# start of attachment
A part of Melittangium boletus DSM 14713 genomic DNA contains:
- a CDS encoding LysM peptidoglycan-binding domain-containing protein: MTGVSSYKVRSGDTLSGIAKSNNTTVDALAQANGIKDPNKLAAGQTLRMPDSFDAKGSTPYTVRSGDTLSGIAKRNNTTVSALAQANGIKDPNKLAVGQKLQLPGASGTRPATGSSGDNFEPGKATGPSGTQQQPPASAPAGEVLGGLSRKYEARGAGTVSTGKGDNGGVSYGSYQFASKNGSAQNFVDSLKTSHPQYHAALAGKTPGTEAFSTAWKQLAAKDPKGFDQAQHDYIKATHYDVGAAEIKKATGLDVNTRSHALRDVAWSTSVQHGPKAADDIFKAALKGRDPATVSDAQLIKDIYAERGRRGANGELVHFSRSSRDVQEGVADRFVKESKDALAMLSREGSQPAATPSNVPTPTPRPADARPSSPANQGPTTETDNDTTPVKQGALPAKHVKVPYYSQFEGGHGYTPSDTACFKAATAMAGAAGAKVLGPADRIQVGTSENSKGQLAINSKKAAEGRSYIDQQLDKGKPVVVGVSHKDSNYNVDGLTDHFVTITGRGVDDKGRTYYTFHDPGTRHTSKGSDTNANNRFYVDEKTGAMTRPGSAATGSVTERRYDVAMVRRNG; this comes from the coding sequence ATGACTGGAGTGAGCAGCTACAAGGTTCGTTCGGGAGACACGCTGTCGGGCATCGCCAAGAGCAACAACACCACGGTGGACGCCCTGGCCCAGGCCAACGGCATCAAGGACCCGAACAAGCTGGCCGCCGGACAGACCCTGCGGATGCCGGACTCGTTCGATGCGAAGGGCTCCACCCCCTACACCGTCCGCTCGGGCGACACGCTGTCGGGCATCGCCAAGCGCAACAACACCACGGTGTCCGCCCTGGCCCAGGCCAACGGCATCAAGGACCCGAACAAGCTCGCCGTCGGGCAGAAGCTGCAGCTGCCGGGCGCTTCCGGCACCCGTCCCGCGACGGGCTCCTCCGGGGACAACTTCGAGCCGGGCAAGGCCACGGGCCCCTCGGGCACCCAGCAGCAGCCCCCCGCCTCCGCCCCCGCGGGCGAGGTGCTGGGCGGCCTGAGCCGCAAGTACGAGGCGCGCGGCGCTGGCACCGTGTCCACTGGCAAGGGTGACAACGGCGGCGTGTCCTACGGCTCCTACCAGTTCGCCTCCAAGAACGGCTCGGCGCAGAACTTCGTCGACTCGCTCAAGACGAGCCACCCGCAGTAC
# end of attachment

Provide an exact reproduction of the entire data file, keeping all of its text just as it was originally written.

A part of Melittangium boletus DSM 14713 genomic DNA contains:
- a CDS encoding LysM peptidoglycan-binding domain-containing protein: MTGVSSYKVRSGDTLSGIAKSNNTTVDALAQANGIKDPNKLAAGQTLRMPDSFDAKGSTPYTVRSGDTLSGIAKRNNTTVSALAQANGIKDPNKLAVGQKLQLPGASGTRPATGSSGDNFEPGKATGPSGTQQQPPASAPAGEVLGGLSRKYEARGAGTVSTGKGDNGGVSYGSYQFASKNGSAQNFVDSLKTSHPQYHAALAGKTPGTEAFSTAWKQLAAKDPKGFDQAQHDYIKATHYDVGAAEIKKATGLDVNTRSHALRDVAWSTSVQHGPKAADDIFKAALKGRDPATVSDAQLIKDIYAERGRRGANGELVHFSRSSRDVQEGVADRFVKESKDALAMLSREGSQPAATPSNVPTPTPRPADARPSSPANQGPTTETDNDTTPVKQGALPAKHVKVPYYSQFEGGHGYTPSDTACFKAATAMAGAAGAKVLGPADRIQVGTSENSKGQLAINSKKAAEGRSYIDQQLDKGKPVVVGVSHKDSNYNVDGLTDHFVTITGRGVDDKGRTYYTFHDPGTRHTSKGSDTNANNRFYVDEKTGAMTRPGSAATGSVTERRYDVAMVRRNG; this comes from the coding sequence ATGACTGGAGTGAGCAGCTACAAGGTTCGTTCGGGAGACACGCTGTCGGGCATCGCCAAGAGCAACAACACCACGGTGGACGCCCTGGCCCAGGCCAACGGCATCAAGGACCCGAACAAGCTGGCCGCCGGACAGACCCTGCGGATGCCGGACTCGTTCGATGCGAAGGGCTCCACCCCCTACACCGTCCGCTCGGGCGACACGCTGTCGGGCATCGCCAAGCGCAACAACACCACGGTGTCCGCCCTGGCCCAGGCCAACGGCATCAAGGACCCGAACAAGCTCGCCGTCGGGCAGAAGCTGCAGCTGCCGGGCGCTTCCGGCACCCGTCCCGCGACGGGCTCCTCCGGGGACAACTTCGAGCCGGGCAAGGCCACGGGCCCCTCGGGCACCCAGCAGCAGCCCCCCGCCTCCGCCCCCGCGGGCGAGGTGCTGGGCGGCCTGAGCCGCAAGTACGAGGCGCGCGGCGCTGGCACCGTGTCCACTGGCAAGGGTGACAACGGCGGCGTGTCCTACGGCTCCTACCAGTTCGCCTCCAAGAACGGCTCGGCGCAGAACTTCGTCGACTCGCTCAAGACGAGCCACCCGCAGTAC